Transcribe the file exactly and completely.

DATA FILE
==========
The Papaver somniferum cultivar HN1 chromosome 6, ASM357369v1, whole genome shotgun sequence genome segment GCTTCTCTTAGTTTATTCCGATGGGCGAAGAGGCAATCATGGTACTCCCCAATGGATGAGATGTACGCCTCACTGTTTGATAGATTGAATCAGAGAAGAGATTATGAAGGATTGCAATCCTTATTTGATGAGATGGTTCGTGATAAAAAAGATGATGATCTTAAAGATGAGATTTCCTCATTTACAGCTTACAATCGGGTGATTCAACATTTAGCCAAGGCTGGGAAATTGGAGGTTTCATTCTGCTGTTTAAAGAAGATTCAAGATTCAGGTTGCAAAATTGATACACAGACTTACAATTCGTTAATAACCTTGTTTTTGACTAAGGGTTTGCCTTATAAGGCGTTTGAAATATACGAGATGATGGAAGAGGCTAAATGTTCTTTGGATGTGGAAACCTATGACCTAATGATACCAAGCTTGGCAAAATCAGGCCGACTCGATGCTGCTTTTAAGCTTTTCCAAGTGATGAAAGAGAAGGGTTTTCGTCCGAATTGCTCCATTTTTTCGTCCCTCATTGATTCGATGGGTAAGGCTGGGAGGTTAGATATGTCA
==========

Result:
The Papaver somniferum cultivar HN1 chromosome 6, ASM357369v1, whole genome shotgun sequence genome segment GCTTCTCTTAGTTTATTCCGATGGGCGAAGAGGCAATCATGGTACTCCCCAATGGATGAGATGTACGCCTCACTGTTTGATAGATTGAATCAGAGAAGAGATTATGAAGGATTGCAATCCTTATTTGATGAGATGGTTCGTGATAAAAAAGATGATGATCTTAAAGATGAGATTTCCTCATTTACAGCTTACAATCGGGTGATTCAACATTTAGCCAAGGCTGGGAAATTGGAGGTTTCATTCTGCTGTTTAAAGAAGATTCAAGATTCAGGTTGCAAAATTGATACACAGACTTACAATTCGTTAATAACCTTGTTTTTGACTAAGGGTTTGCCTTATAAGGCGTTTGAAATATACGAGATGATGGAAGAGGCTAAATGTTCTTTGGATGTGGAAACCTATGACCTAATGATACCAAGCTTGGCAAAATCAGGCCGACTCGATGCTGCTTTTAAGCTTTTCCAAGTGATGAAAGAGAAGGGTTTTCGTCCGAATTGCTCCATTTTTTCGTCCCTCATTGATTCGATGGGTAAGGCTGGGAGGTTAGATATGTCA